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MIAMI (Reuters) - Former President Bill Clinton delivered another enthusiastic pitch for President Barack Obama on Tuesday, telling a Florida audience packed with college students that Republicans are a threat to education funding and healthcare.
A crowd of more than 2,000 people braved the rain to line up at Florida International University in west Miami to hear Clinton, who last week gave a well-received speech at the Democratic National Convention calling for Obama's re-election.
Clinton, aiming to help Obama beat Republican challenger Mitt Romney in the November 6 election, reprised the theme of "shared responsibility" between government and society that played a central role in his convention speech in Charlotte, North Carolina.
A "militant, bitter anti-government strategy" is no way to build a modern society, Clinton told the crowd. "It's not business versus government the way it's set up by our opponents. It's business and government working together."
Much of the speech was dedicated to healthcare and criticizing Republican proposals regarding the Medicare health insurance program for the elderly.
"The Medicare trust fund instead of running out of money in 2024 will now go broke in 2016 because we're spending more money on it," Clinton said, referring to Republican proposals. "Which means either they'll have to change Medicare as we know it even eight years earlier than they promised to, or take more money away from education, not to pay for seniors on Medicare but to pay for providers."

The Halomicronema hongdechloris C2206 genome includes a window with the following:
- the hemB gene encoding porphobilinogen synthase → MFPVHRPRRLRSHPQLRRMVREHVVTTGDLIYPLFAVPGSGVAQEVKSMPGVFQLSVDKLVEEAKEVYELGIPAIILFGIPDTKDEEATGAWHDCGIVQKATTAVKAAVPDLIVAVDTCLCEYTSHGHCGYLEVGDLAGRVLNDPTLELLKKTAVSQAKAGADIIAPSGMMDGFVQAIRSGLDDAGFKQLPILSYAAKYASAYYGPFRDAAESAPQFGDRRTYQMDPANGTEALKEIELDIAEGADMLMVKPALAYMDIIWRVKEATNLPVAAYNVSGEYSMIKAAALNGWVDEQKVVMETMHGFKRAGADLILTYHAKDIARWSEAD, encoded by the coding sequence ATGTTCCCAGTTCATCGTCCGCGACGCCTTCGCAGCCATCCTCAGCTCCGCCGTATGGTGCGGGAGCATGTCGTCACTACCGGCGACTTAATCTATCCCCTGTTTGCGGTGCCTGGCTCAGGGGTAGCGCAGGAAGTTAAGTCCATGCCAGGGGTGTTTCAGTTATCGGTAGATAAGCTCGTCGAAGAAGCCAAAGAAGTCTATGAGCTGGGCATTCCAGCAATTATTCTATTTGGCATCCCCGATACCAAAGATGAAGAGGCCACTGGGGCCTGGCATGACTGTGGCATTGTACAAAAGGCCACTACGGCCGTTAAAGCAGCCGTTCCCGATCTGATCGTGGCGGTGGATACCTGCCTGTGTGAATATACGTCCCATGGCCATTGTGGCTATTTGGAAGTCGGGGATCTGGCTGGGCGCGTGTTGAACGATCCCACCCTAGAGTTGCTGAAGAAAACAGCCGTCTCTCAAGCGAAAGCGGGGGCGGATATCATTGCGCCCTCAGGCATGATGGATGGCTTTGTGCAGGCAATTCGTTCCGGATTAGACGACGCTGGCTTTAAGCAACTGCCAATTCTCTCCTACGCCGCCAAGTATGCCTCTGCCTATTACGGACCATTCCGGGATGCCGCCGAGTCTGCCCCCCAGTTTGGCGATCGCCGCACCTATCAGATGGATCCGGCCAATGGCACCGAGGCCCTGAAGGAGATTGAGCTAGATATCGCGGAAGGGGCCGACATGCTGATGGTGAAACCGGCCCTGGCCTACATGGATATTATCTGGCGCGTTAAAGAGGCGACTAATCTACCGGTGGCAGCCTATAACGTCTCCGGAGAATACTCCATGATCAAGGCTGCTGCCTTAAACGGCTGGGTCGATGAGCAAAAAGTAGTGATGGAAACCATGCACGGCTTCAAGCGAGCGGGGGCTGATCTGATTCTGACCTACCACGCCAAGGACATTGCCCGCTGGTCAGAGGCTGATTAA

In Charlotte last week, Clinton gave a powerful endorsement of Obama in a 50-minute speech to party faithful that brought the house down. He ended by bowing before Obama on stage before the two embraced.
Florida is one of a handful of swing states that political analysts say are key to deciding the November election.
Obama concluded a two-day bus tour of the battleground state over the weekend, making appeals to independents, Latinos and senior citizens.
Clinton got the loudest cheers when he praised the Obama administration for reducing interest rates for student loans.
"Starting in 2013 every student who borrows money under the federal student loan program, however much you borrow will be able to pay that loan back for up to 20 years for a small fixed percentage of your income," he said.
He also advocated increasing Pell grants for low-income students "and making it possible for everyone to pay them back as a limited percentage of their income."
Writing by David Adams; Editing by Will Dunham and Lisa Shumaker